Russian oil ban in shambles as Hungary ‘handicapping’ bloc – ‘Killing EU credibility’ | World | News

All 27 EU countries need to be in favour of Ursula von der Leyen’s plan to ban nearly all imports of Russian crude oil within six months and processed fuels by the end of the year. Slovakia and Hungary are currently the EU nations holding back plans to sanction Russia for the conflict in Ukraine by stopping gas imports as they are almost 100 percent reliant on Russian gas supplies.

Slovakia’s hesitations with the strategy are linked to the time frame with the country’s deputy economy minister telling POLITICO that the country needs until at least 2025 to prepare and adjust.

Both countries have been granted an extension on the deadline to phase out Russian oil imports by the close of 2023.

Hungary rejected the plans on Wednesday as the Foreign Minister for Hungary, Peter Szijjarto said the ban would “obliterate” Hungary’s energy security.

In a Facebook video, Mr Szijjarto declared the country needed more time and would only accept the ban if Hungary was given a total exemption on oil imports through pipelines.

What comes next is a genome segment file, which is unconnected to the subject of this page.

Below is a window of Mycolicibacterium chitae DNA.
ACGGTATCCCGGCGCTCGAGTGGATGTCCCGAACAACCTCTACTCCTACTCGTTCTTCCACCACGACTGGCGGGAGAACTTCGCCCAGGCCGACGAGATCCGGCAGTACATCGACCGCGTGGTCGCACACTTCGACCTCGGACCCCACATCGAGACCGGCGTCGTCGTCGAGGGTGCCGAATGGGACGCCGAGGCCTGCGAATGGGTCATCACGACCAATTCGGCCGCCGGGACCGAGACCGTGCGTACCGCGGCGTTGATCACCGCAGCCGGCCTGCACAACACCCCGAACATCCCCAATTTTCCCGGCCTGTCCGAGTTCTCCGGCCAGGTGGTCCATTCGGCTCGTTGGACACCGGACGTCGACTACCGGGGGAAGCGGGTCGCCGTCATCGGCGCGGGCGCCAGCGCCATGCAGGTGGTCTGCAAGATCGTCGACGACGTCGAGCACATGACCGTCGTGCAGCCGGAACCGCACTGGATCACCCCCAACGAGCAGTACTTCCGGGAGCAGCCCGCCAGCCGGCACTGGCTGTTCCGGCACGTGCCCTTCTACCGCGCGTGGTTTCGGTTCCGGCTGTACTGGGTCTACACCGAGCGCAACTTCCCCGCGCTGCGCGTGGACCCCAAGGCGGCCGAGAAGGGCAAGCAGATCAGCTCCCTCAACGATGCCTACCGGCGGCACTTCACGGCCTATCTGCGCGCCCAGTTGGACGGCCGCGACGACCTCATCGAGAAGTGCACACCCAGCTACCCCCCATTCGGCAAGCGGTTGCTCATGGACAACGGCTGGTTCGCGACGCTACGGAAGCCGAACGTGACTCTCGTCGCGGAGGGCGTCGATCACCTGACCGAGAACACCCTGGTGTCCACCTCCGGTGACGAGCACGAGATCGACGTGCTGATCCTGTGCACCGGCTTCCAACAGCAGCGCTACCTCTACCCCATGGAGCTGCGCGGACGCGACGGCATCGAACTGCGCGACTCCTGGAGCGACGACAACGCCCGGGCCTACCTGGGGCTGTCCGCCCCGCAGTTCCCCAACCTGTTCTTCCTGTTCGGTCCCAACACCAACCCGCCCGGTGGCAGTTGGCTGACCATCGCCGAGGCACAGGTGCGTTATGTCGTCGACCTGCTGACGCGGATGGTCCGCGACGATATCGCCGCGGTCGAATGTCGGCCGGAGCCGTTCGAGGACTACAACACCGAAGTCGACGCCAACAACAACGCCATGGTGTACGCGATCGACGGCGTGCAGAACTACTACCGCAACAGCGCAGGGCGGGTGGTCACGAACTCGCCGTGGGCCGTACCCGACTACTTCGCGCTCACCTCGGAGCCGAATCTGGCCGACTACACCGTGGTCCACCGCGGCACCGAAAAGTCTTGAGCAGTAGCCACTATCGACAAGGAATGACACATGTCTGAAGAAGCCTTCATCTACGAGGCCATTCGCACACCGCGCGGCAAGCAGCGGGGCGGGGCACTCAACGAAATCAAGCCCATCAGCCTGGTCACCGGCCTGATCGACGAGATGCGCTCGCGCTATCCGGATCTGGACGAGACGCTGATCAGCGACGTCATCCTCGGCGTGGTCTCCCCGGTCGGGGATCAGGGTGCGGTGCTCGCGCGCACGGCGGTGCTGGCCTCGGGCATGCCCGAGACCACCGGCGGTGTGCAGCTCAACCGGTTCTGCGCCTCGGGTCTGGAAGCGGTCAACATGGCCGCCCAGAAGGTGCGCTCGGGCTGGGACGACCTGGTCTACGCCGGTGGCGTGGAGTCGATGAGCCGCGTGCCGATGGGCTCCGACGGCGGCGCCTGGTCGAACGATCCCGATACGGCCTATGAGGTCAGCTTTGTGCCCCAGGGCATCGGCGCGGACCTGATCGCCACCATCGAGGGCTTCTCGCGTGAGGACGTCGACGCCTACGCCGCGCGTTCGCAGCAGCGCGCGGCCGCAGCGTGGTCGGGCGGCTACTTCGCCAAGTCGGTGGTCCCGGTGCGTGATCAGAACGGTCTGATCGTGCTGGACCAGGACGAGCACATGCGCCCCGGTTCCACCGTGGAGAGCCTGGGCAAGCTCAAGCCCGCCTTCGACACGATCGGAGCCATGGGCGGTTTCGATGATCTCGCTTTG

He said: “In its current form the Brussels sanctions package cannot be supported, we cannot responsibly vote for it.

“Hungary could only agree with these sanctions if pipeline imports of crude oil would be exempt from the restrictions. Then Hungary’s energy security could be maintained. Now it cannot.”

He later added: “This is not a question of lack of political will, or of intention or timing, but simply this is the physical, geographical, and infrastructural reality.”

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Every EU country is able to reject sanctions and Viktor Orban’s government is reportedly the most pro-Russian EU administration and has repeatedly stated it will not support bans on the imports of gas and oil.

The European Commission President put forward the plans with the warning that they “will not be easy” to implement but are necessary. 

Ms von der Leyen added in her speech at the European Parliament in Strasbourg: “We maximise pressure on Russia, while at the same time minimising collateral damage to us.”

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